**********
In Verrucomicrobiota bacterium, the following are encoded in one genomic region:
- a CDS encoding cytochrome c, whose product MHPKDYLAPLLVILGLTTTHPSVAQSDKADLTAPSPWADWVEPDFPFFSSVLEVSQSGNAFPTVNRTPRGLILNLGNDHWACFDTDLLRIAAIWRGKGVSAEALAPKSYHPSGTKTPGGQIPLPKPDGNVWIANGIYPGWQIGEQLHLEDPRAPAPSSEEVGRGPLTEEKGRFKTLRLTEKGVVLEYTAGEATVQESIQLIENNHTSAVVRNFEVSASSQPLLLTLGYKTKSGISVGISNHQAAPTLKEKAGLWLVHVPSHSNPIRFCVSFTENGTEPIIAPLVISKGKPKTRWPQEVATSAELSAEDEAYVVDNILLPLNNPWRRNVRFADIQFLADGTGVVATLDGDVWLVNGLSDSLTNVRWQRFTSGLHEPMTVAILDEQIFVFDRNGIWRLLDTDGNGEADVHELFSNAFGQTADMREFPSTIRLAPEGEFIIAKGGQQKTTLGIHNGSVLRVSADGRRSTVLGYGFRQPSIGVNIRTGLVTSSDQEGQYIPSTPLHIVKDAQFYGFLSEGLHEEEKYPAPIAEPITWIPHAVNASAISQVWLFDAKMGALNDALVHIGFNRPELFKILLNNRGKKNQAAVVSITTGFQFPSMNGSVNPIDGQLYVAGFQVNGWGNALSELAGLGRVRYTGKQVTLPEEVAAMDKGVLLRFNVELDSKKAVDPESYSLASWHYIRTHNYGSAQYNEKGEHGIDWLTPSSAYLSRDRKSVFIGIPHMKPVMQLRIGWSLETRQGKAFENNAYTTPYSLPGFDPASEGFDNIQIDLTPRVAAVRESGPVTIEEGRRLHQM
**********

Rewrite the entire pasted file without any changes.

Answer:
In Verrucomicrobiota bacterium, the following are encoded in one genomic region:
- a CDS encoding cytochrome c, whose product MHPKDYLAPLLVILGLTTTHPSVAQSDKADLTAPSPWADWVEPDFPFFSSVLEVSQSGNAFPTVNRTPRGLILNLGNDHWACFDTDLLRIAAIWRGKGVSAEALAPKSYHPSGTKTPGGQIPLPKPDGNVWIANGIYPGWQIGEQLHLEDPRAPAPSSEEVGRGPLTEEKGRFKTLRLTEKGVVLEYTAGEATVQESIQLIENNHTSAVVRNFEVSASSQPLLLTLGYKTKSGISVGISNHQAAPTLKEKAGLWLVHVPSHSNPIRFCVSFTENGTEPIIAPLVISKGKPKTRWPQEVATSAELSAEDEAYVVDNILLPLNNPWRRNVRFADIQFLADGTGVVATLDGDVWLVNGLSDSLTNVRWQRFTSGLHEPMTVAILDEQIFVFDRNGIWRLLDTDGNGEADVHELFSNAFGQTADMREFPSTIRLAPEGEFIIAKGGQQKTTLGIHNGSVLRVSADGRRSTVLGYGFRQPSIGVNIRTGLVTSSDQEGQYIPSTPLHIVKDAQFYGFLSEGLHEEEKYPAPIAEPITWIPHAVNASAISQVWLFDAKMGALNDALVHIGFNRPELFKILLNNRGKKNQAAVVSITTGFQFPSMNGSVNPIDGQLYVAGFQVNGWGNALSELAGLGRVRYTGKQVTLPEEVAAMDKGVLLRFNVELDSKKAVDPESYSLASWHYIRTHNYGSAQYNEKGEHGIDWLTPSSAYLSRDRKSVFIGIPHMKPVMQLRIGWSLETRQGKAFENNAYTTPYSLPGFDPASEGFDNIQIDLTPRVAAVRESGPVTIEEGRRLHQM